How to Win Tableturf Battles in Splatoon 3

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Splatoon 3 has a wide variety of game modes and ways to play. While it may seem like a standard shooter at first, this game is full of puzzles, interesting stories, and creative game modes to keep players busy.

One of the most interesting modes that you can unlock in Splatoon 3 is Tableturf Battles. This game mode is a unique spin on the typical Turf Battles that you can play in the lobby, using a tabletop card game format instead of ink and weaponry.

It’s a lot of fun to play through Tableturf Battles, and there’s heaps of great rewards that you can get for winning these matches, too. It can be a little hard to know how to start, though, as it’s not immediately obvious where to go or how to get cards.

To help you master this game mode, I’ve pulled together this comprehensive guide on how to win Tableturf Battles in Splatoon 3, covering everything from unlocking the game mode and getting your first deck, to challenging other players and tips on how to win matches.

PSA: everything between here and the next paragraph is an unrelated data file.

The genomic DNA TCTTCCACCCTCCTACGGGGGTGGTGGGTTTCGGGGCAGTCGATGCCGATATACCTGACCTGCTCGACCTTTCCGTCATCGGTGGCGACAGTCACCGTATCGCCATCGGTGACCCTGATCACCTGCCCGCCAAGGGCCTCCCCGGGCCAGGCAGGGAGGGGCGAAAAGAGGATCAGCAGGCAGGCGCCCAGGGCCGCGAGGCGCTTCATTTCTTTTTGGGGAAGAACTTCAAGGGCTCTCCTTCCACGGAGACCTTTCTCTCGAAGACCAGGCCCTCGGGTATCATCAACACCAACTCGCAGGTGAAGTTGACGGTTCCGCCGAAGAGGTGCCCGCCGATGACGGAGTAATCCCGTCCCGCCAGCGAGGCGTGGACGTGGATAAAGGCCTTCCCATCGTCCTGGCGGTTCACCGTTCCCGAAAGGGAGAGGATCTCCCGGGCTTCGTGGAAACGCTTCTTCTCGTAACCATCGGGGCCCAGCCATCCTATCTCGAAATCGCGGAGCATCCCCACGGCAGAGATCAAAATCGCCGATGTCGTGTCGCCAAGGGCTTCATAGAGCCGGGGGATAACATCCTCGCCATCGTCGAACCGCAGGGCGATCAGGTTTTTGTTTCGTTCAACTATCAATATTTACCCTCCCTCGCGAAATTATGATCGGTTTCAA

How to Unlock Tableturf Battles

To unlock Tableturf Battles, you’ll need to get to level 4 first.

This doesn’t take too long, and you can do it easily by winning Turf Battles in the lobby. There are a few ways to level up faster in Splatoon 3, though, and I’d recommend checking out the Crab-N-Go food vendor to get some helpful items to speed up the process.

Once you’ve hit level 4, you’ll be able to head to the Tableturf Dojo and start playing.

To get there, head to the main Square in Splatsville.

Then, turn left down the alleyway near The Shoal. It has a red brick wall and will usually have player graffiti on it.

Follow this alleyway through, and you’ll pop out right next to the Dojo. Speak to the NPC to begin, and you’ll get a starter deck and an introduction to the style of play.

After the intro, you’ll be able to battle against NPCs and start battles with players found around the Square who have Tableturf cards as well.

Where to Get Tableturf Cards

It’s not just the starter deck that you can get for your Tableturf card collection. There are heaps of cards to collect, each with their own perks and unique skills.